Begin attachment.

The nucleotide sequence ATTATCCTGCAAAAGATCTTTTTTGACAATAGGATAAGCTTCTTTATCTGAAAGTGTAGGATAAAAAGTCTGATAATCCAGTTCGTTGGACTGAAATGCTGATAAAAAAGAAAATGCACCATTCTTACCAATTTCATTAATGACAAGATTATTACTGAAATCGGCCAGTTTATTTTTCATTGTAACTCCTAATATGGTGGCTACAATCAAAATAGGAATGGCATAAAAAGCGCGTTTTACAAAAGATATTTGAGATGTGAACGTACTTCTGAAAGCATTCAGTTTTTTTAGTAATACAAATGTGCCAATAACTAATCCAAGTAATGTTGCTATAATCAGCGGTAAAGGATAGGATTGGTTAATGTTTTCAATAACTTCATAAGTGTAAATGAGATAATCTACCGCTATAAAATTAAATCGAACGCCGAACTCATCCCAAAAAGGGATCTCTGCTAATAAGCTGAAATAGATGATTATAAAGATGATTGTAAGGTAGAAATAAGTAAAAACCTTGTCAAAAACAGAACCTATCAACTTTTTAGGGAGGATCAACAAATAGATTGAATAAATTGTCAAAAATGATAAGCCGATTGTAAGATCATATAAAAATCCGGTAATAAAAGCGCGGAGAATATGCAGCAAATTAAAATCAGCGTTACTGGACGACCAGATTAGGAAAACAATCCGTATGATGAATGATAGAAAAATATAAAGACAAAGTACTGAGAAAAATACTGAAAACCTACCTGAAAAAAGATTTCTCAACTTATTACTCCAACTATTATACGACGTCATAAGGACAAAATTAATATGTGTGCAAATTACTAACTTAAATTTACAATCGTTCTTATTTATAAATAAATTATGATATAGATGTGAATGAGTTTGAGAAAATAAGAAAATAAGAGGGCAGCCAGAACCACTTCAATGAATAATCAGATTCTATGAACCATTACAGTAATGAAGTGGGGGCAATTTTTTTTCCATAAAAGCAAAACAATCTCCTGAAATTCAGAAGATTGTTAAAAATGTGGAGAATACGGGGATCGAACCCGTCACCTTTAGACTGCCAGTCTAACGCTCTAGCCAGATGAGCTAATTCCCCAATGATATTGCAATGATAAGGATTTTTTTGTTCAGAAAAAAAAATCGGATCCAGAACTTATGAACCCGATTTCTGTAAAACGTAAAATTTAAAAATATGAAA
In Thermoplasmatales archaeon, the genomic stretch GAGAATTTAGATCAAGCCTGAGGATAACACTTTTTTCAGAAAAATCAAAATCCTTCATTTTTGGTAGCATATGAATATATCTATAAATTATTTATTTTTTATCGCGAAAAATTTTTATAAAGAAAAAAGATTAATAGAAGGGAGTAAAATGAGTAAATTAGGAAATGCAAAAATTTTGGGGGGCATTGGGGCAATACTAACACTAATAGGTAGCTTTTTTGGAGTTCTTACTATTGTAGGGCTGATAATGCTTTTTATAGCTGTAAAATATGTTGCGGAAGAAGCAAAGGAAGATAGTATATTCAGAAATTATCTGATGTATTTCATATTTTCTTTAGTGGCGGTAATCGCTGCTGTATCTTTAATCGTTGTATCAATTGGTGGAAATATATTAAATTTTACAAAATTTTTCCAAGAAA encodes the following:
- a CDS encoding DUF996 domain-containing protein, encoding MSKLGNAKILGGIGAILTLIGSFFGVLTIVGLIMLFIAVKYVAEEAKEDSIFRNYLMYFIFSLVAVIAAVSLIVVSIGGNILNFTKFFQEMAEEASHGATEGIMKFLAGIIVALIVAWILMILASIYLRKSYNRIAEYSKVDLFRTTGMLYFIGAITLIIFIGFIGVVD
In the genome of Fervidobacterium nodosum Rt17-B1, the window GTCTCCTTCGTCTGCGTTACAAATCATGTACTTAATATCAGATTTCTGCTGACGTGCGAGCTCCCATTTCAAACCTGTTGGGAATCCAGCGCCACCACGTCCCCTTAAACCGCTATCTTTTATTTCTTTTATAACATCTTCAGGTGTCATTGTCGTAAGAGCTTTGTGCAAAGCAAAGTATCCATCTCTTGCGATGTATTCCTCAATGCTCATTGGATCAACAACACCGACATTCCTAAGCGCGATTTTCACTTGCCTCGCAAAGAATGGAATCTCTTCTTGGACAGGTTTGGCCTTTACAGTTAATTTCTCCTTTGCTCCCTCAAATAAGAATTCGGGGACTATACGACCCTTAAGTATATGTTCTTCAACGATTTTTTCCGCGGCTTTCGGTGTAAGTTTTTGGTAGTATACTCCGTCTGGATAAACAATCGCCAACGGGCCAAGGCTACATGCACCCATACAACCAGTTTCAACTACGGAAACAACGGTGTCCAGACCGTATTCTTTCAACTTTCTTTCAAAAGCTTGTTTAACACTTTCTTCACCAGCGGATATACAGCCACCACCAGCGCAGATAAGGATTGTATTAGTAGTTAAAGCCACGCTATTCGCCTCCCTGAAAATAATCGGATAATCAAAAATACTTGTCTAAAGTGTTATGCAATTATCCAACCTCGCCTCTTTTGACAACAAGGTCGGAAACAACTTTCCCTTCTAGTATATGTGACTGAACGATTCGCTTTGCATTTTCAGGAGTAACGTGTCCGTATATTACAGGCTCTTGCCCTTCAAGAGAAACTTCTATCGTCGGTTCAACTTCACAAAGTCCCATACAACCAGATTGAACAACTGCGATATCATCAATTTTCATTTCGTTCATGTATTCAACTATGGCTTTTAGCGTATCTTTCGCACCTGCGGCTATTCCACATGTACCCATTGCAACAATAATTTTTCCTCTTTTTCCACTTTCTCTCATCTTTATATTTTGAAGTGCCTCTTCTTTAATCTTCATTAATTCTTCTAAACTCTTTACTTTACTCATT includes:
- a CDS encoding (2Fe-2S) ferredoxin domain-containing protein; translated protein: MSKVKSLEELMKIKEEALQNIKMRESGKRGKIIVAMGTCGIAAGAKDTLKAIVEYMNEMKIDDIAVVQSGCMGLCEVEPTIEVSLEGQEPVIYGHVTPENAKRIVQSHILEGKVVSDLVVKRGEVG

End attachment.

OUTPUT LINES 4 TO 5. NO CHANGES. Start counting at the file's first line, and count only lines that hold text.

In the genome of Fervidobacterium nodosum Rt17-B1, the window GTCTCCTTCGTCTGCGTTACAAATCATGTACTTAATATCAGATTTCTGCTGACGTGCGAGCTCCCATTTCAAACCTGTTGGGAATCCAGCGCCACCACGTCCCCTTAAACCGCTATCTTTTATTTCTTTTATAACATCTTCAGGTGTCATTGTCGTAAGAGCTTTGTGCAAAGCAAAGTATCCATCTCTTGCGATGTATTCCTCAATGCTCATTGGATCAACAACACCGACATTCCTAAGCGCGATTTTCACTTGCCTCGCAAAGAATGGAATCTCTTCTTGGACAGGTTTGGCCTTTACAGTTAATTTCTCCTTTGCTCCCTCAAATAAGAATTCGGGGACTATACGACCCTTAAGTATATGTTCTTCAACGATTTTTTCCGCGGCTTTCGGTGTAAGTTTTTGGTAGTATACTCCGTCTGGATAAACAATCGCCAACGGGCCAAGGCTACATGCACCCATACAACCAGTTTCAACTACGGAAACAACGGTGTCCAGACCGTATTCTTTCAACTTTCTTTCAAAAGCTTGTTTAACACTTTCTTCACCAGCGGATATACAGCCACCACCAGCGCAGATAAGGATTGTATTAGTAGTTAAAGCCACGCTATTCGCCTCCCTGAAAATAATCGGATAATCAAAAATACTTGTCTAAAGTGTTATGCAATTATCCAACCTCGCCTCTTTTGACAACAAGGTCGGAAACAACTTTCCCTTCTAGTATATGTGACTGAACGATTCGCTTTGCATTTTCAGGAGTAACGTGTCCGTATATTACAGGCTCTTGCCCTTCAAGAGAAACTTCTATCGTCGGTTCAACTTCACAAAGTCCCATACAACCAGATTGAACAACTGCGATATCATCAATTTTCATTTCGTTCATGTATTCAACTATGGCTTTTAGCGTATCTTTCGCACCTGCGGCTATTCCACATGTACCCATTGCAACAATAATTTTTCCTCTTTTTCCACTTTCTCTCATCTTTATATTTTGAAGTGCCTCTTCTTTAATCTTCATTAATTCTTCTAAACTCTTTACTTTACTCATT includes:
- a CDS encoding (2Fe-2S) ferredoxin domain-containing protein; translated protein: MSKVKSLEELMKIKEEALQNIKMRESGKRGKIIVAMGTCGIAAGAKDTLKAIVEYMNEMKIDDIAVVQSGCMGLCEVEPTIEVSLEGQEPVIYGHVTPENAKRIVQSHILEGKVVSDLVVKRGEVG